Effect of accepting performance from third person

Section 41: When a promisee accepts performance of the promise from a third person, he cannot afterwards enforce it against the promisor.

Whether there as any contract between the plaintiff and the defendant?

DUNLOP PNEUMATIC TYRE COMPANY, LIMITED vs. SELFRIDGE AND COMPANY, LIMITED (26.04.1915 - UKHL): MANU/UKHL/0001/1915

Facts: Dunlop was a tire manufacturer who agreed with their dealer to not sell the tires below a recommended retail price . As part of the agreement, Dunlop also required their dealers to gain the same agreement with their retailers, who in this instance was Selfridge. This was agreed between the dealer and Selfridges, which effectively made Dunlop a third-party to that agreement. Sometime after this, Selfridge sold the tires below the agreed price and Dunlop sued for damages and an injunction to prevent them from continuing this activity.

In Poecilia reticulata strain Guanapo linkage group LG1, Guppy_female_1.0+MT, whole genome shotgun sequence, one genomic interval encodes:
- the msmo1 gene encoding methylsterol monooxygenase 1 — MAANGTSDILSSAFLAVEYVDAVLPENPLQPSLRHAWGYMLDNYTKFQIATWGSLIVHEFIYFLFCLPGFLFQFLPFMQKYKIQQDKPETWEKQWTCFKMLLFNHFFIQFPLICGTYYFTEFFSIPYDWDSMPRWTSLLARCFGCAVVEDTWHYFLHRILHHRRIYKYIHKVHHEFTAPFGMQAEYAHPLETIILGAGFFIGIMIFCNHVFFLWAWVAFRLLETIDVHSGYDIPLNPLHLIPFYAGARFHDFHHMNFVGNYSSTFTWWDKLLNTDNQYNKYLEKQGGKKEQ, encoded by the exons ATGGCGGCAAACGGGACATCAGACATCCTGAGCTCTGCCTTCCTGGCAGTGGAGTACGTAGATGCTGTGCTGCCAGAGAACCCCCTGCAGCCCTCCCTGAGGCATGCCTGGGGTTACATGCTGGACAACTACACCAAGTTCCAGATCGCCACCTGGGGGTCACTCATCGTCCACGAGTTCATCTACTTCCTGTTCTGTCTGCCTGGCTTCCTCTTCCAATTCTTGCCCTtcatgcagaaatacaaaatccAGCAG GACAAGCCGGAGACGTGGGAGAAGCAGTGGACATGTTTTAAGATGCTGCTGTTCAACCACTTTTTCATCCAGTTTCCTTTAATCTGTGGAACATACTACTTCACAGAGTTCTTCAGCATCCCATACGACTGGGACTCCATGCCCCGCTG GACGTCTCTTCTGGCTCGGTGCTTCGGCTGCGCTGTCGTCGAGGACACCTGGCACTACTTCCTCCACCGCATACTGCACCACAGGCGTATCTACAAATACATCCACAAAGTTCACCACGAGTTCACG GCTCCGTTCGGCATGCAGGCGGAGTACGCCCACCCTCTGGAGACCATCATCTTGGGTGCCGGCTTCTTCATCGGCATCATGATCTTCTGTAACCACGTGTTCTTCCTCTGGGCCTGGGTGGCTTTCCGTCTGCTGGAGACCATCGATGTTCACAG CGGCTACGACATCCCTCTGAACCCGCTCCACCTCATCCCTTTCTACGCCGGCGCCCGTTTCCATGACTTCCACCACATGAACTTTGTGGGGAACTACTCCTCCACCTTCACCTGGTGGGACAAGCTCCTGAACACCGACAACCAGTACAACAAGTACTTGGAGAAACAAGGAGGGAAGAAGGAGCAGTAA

Held: The court applied the doctrine of privity of contract and held that there was no contract between the plaintiff and defendant and hence the plaintiff cannot sue the defendants for breach of contract.

Agreement without consideration

Section 25: If any agreement is formed without consideration it will be void. But, if the consideration is based on natural love and affection or a promise has been made to compensate, promise to pay a part of payment, then such an agreement is a contract. This section will not affect the validity of any gift made b y the donor to the donee. And also, the agreement in which the consideration is not proper and the consent is freely given, it will not be void.